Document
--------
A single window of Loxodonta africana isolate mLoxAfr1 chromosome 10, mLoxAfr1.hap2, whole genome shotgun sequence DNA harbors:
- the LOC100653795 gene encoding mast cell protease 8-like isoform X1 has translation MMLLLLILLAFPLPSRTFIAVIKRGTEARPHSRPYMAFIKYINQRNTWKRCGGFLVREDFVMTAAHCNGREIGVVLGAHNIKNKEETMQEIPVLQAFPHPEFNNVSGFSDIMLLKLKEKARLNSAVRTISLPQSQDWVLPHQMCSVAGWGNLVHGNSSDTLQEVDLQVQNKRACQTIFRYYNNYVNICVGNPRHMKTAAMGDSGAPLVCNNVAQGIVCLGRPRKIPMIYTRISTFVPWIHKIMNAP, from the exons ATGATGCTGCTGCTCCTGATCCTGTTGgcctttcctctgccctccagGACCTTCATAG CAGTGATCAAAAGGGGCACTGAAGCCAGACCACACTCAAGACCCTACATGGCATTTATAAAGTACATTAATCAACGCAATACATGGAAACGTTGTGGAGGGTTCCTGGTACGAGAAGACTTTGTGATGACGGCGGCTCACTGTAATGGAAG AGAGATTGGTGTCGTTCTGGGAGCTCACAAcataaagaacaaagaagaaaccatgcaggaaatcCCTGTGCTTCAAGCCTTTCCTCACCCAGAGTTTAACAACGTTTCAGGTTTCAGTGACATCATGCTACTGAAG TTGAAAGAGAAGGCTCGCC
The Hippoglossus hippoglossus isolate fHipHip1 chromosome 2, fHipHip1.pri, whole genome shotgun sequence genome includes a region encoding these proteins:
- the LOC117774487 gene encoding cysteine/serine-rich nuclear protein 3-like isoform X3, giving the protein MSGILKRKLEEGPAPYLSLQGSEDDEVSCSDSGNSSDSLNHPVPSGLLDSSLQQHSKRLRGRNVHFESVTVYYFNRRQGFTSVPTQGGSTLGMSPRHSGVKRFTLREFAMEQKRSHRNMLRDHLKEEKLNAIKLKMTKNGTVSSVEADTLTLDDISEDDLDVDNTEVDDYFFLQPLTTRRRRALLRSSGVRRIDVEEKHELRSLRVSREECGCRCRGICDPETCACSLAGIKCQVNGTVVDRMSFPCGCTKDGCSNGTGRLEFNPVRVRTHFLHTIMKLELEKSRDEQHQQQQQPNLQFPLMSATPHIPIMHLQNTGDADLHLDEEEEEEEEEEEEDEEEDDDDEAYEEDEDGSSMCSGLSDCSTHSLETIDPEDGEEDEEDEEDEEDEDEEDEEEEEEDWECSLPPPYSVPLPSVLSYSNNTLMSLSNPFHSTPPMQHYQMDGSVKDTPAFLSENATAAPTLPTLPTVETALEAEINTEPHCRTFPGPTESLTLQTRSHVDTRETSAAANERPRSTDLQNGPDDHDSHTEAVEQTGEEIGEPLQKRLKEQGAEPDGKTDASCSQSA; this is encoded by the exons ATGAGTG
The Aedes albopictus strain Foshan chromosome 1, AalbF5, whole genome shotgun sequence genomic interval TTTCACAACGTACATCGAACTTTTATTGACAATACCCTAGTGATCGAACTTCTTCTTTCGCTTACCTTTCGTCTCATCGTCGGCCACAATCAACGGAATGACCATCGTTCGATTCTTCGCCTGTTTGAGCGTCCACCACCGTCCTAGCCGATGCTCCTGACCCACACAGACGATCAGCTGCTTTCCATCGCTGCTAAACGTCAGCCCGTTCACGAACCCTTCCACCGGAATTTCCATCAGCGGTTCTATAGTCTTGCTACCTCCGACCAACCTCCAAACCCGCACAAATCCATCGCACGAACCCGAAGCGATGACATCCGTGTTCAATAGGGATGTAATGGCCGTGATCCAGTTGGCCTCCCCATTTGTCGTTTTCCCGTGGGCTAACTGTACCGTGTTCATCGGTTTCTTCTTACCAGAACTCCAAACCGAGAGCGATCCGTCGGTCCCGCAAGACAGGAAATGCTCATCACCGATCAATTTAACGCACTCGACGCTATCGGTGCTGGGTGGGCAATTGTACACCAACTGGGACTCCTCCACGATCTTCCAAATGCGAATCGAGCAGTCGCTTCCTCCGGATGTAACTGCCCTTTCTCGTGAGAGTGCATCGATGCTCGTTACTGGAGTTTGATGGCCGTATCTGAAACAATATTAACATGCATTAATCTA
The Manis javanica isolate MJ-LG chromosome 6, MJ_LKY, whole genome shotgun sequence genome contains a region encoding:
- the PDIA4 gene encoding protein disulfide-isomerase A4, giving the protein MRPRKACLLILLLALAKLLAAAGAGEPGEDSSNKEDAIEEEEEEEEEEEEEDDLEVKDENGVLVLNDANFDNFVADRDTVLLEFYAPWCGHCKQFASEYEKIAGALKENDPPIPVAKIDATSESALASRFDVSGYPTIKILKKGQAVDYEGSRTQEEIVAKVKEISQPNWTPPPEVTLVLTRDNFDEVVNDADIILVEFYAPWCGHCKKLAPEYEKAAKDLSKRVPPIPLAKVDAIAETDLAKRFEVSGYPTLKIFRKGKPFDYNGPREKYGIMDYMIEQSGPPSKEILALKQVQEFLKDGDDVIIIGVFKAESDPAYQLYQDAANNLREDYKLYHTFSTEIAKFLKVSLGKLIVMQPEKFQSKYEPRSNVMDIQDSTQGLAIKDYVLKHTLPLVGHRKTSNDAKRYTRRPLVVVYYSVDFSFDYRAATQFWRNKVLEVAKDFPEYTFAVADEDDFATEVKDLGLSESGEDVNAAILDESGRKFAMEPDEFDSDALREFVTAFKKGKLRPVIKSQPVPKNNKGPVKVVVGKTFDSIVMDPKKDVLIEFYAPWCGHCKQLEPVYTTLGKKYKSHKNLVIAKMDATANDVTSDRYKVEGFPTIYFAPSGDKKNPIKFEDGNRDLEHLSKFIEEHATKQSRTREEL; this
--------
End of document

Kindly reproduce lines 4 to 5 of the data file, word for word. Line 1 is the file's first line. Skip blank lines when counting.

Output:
- the LOC117774487 gene encoding cysteine/serine-rich nuclear protein 3-like isoform X3, giving the protein MSGILKRKLEEGPAPYLSLQGSEDDEVSCSDSGNSSDSLNHPVPSGLLDSSLQQHSKRLRGRNVHFESVTVYYFNRRQGFTSVPTQGGSTLGMSPRHSGVKRFTLREFAMEQKRSHRNMLRDHLKEEKLNAIKLKMTKNGTVSSVEADTLTLDDISEDDLDVDNTEVDDYFFLQPLTTRRRRALLRSSGVRRIDVEEKHELRSLRVSREECGCRCRGICDPETCACSLAGIKCQVNGTVVDRMSFPCGCTKDGCSNGTGRLEFNPVRVRTHFLHTIMKLELEKSRDEQHQQQQQPNLQFPLMSATPHIPIMHLQNTGDADLHLDEEEEEEEEEEEEDEEEDDDDEAYEEDEDGSSMCSGLSDCSTHSLETIDPEDGEEDEEDEEDEEDEDEEDEEEEEEDWECSLPPPYSVPLPSVLSYSNNTLMSLSNPFHSTPPMQHYQMDGSVKDTPAFLSENATAAPTLPTLPTVETALEAEINTEPHCRTFPGPTESLTLQTRSHVDTRETSAAANERPRSTDLQNGPDDHDSHTEAVEQTGEEIGEPLQKRLKEQGAEPDGKTDASCSQSA; this is encoded by the exons ATGAGTG
The Aedes albopictus strain Foshan chromosome 1, AalbF5, whole genome shotgun sequence genomic interval TTTCACAACGTACATCGAACTTTTATTGACAATACCCTAGTGATCGAACTTCTTCTTTCGCTTACCTTTCGTCTCATCGTCGGCCACAATCAACGGAATGACCATCGTTCGATTCTTCGCCTGTTTGAGCGTCCACCACCGTCCTAGCCGATGCTCCTGACCCACACAGACGATCAGCTGCTTTCCATCGCTGCTAAACGTCAGCCCGTTCACGAACCCTTCCACCGGAATTTCCATCAGCGGTTCTATAGTCTTGCTACCTCCGACCAACCTCCAAACCCGCACAAATCCATCGCACGAACCCGAAGCGATGACATCCGTGTTCAATAGGGATGTAATGGCCGTGATCCAGTTGGCCTCCCCATTTGTCGTTTTCCCGTGGGCTAACTGTACCGTGTTCATCGGTTTCTTCTTACCAGAACTCCAAACCGAGAGCGATCCGTCGGTCCCGCAAGACAGGAAATGCTCATCACCGATCAATTTAACGCACTCGACGCTATCGGTGCTGGGTGGGCAATTGTACACCAACTGGGACTCCTCCACGATCTTCCAAATGCGAATCGAGCAGTCGCTTCCTCCGGATGTAACTGCCCTTTCTCGTGAGAGTGCATCGATGCTCGTTACTGGAGTTTGATGGCCGTATCTGAAACAATATTAACATGCATTAATCTA